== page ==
For many, the continuing debacle of the Trump presidential campaign is as fascinating as a train wreck. Where will this self-inflicted descent into the absurd end?
The last few days have had me thinking about the value of leadership in a crisis. What makes the people at the top ready (or not ...) to face the music. I remembered writing a piece on leaders and adaptation to a new context.
The text below is from my contribution to Adam Crowe's book published a couple of years ago. Titled Leadership in the Open: A New Paradigm in Emergency Management, the book focuses on the impact of technology during crises.
My piece dealt with change and openness ...I've adapted it a little bit below:
- the growing importance of mobile technologies and social networks (social convergence)
- the realization that speed is everything in a crisis
- greater public participation and input
- being unprepared ...leaders ensure their organizations have effective plans in place, they know them, practice them and have their people do the same. Improvisation leads to lack of strategic vision that damages trust.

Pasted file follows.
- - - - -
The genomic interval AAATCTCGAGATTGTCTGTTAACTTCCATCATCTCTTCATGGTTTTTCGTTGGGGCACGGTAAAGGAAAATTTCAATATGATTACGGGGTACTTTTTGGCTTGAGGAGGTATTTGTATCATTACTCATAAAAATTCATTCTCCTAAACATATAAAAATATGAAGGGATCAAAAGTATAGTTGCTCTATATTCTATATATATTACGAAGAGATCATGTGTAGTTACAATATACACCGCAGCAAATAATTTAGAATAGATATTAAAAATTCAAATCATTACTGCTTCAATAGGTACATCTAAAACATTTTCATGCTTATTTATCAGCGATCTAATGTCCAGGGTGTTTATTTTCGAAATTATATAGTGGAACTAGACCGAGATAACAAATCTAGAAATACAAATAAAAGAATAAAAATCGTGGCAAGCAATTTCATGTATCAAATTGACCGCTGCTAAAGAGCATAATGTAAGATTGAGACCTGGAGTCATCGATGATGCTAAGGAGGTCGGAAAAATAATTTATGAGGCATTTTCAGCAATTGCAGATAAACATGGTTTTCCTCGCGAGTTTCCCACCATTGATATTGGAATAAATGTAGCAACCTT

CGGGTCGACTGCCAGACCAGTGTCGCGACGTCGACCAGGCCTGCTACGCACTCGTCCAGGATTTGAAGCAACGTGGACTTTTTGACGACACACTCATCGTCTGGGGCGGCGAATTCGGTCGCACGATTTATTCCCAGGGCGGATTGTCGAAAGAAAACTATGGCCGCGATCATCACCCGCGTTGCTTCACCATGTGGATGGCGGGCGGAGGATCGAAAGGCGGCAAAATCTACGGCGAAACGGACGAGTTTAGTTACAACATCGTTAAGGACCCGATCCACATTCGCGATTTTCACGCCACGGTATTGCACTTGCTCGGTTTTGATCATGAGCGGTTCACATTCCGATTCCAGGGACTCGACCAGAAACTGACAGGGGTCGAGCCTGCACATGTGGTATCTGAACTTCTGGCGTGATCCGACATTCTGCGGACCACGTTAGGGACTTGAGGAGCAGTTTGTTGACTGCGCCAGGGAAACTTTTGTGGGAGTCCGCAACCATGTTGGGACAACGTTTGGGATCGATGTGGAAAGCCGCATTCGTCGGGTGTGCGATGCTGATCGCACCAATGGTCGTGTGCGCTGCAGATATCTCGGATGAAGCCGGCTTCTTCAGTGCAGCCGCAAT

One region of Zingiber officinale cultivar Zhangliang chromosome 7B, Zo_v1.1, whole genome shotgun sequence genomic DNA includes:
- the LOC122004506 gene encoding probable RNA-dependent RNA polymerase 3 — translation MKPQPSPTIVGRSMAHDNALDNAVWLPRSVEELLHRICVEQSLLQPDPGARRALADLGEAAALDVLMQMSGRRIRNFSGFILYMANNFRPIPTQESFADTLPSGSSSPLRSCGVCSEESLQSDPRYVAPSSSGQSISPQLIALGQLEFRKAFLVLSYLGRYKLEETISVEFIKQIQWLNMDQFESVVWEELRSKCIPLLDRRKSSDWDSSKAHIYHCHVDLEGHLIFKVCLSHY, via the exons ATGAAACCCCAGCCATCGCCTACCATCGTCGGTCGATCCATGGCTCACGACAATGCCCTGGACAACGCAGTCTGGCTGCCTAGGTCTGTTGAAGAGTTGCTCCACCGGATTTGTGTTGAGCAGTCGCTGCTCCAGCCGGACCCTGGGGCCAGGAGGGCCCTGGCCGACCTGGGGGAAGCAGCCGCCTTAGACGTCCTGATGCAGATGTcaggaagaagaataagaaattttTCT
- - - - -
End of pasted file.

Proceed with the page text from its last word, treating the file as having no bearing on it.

- not having a clear understanding of the crisis ... real leaders lead ... they are decisive ... don't push things/decision "upstairs" ... They take stands when given directives they know are wrong ... Effective leaders focus on people and not process ... they get results done by basing actions on plans ... not improvisation ... while adapting existing procedures according to the demands of each specific incidents.
- micromanaging and interfering ... this leads to mediocrity, lack of innovation and initiative and complacency. Leaders trust their people ... trust in their ability and their training ... don't get involved too deeply in operational details and minutiae ... don't overburden their organization with a convoluted approvals process that handicaps a swift and effective response.
- no collaboration or outreach ... ignoring key stakeholders and audiences means building tall, empty silos ... Shunning joint efforts, not joining collaborative efforts, sticking with narrow agendas and not establishing strong relationships in favour of a "go alone" approach leads to fragmented, uncoordinated responses that serve no audiences well.
- lack of a social media or web presence ... (or lack of an effective and well thought of one ...) Leaders understand the need to occupy the public space quickly in a crisis. They know that dialogue and info flow on social platforms is a great vehicle to establish that presence. They know that a stale website is a killer in terms of an effective communications response during an incident. It shows ignorance of the audiences needs in a crisis ...as does as having sites that are NOT mobile-friendly.